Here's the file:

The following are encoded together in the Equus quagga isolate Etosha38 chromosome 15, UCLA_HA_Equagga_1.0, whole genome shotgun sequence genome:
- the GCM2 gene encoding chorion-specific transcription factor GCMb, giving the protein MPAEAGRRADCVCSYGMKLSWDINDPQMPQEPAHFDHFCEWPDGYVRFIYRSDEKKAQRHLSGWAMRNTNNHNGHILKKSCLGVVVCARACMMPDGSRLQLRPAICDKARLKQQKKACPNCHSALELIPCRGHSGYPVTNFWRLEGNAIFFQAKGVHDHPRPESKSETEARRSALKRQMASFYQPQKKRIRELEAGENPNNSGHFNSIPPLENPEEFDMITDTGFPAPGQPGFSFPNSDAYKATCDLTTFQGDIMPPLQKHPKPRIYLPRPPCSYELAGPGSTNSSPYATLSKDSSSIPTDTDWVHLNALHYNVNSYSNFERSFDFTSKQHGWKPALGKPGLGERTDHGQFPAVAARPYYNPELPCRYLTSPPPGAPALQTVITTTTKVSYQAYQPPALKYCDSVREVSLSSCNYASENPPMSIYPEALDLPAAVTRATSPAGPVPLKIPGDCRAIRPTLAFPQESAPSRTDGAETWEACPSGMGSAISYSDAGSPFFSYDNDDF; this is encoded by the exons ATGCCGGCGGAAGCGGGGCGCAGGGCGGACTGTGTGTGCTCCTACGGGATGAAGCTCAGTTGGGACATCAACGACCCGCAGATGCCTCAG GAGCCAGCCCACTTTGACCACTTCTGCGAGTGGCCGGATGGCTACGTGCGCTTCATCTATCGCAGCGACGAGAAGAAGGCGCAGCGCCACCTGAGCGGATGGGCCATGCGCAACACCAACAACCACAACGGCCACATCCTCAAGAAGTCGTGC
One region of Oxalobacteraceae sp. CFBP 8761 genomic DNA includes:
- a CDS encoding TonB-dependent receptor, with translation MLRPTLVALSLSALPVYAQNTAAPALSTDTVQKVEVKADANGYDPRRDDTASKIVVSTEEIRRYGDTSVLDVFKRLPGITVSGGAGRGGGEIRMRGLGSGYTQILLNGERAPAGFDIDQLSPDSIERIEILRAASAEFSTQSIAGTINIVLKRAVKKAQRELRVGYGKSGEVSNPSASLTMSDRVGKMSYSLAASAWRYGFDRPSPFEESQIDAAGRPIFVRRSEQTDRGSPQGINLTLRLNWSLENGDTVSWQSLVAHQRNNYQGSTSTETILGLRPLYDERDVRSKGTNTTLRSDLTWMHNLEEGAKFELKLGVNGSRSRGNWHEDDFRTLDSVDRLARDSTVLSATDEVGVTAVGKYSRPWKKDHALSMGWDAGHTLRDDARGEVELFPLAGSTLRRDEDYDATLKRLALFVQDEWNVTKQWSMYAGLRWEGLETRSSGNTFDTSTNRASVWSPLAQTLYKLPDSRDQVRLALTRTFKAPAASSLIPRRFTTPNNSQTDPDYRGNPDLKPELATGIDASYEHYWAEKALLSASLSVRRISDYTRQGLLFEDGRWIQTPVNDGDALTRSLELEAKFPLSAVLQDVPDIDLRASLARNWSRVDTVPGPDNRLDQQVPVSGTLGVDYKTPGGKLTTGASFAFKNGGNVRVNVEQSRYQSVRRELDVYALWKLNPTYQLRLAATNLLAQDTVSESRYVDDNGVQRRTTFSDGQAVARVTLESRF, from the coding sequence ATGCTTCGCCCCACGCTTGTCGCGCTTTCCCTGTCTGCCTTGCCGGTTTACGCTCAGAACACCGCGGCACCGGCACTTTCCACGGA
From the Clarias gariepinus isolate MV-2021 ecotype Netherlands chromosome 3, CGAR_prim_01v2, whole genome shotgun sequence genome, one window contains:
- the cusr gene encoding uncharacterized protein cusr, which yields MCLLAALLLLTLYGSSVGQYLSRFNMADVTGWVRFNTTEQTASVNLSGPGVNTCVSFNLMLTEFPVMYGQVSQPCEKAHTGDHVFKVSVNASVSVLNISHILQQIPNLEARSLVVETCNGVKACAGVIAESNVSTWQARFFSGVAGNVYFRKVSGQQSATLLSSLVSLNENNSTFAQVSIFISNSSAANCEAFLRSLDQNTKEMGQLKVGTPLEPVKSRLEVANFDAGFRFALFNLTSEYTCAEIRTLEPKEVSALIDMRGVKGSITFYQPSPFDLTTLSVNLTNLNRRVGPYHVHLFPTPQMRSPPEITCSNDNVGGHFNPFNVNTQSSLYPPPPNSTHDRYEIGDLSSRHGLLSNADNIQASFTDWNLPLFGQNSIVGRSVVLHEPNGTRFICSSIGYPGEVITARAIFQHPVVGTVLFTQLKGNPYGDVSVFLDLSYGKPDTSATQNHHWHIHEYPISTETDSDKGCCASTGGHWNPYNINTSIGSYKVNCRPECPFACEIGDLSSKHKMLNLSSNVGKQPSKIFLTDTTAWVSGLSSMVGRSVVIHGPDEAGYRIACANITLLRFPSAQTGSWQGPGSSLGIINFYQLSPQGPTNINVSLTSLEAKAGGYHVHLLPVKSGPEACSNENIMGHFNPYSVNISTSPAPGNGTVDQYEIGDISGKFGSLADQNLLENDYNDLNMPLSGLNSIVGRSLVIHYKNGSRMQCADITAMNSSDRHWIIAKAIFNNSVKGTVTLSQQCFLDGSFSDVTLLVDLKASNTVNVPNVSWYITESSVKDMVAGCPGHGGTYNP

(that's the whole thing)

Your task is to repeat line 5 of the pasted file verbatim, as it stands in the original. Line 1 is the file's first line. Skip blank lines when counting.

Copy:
From the Clarias gariepinus isolate MV-2021 ecotype Netherlands chromosome 3, CGAR_prim_01v2, whole genome shotgun sequence genome, one window contains: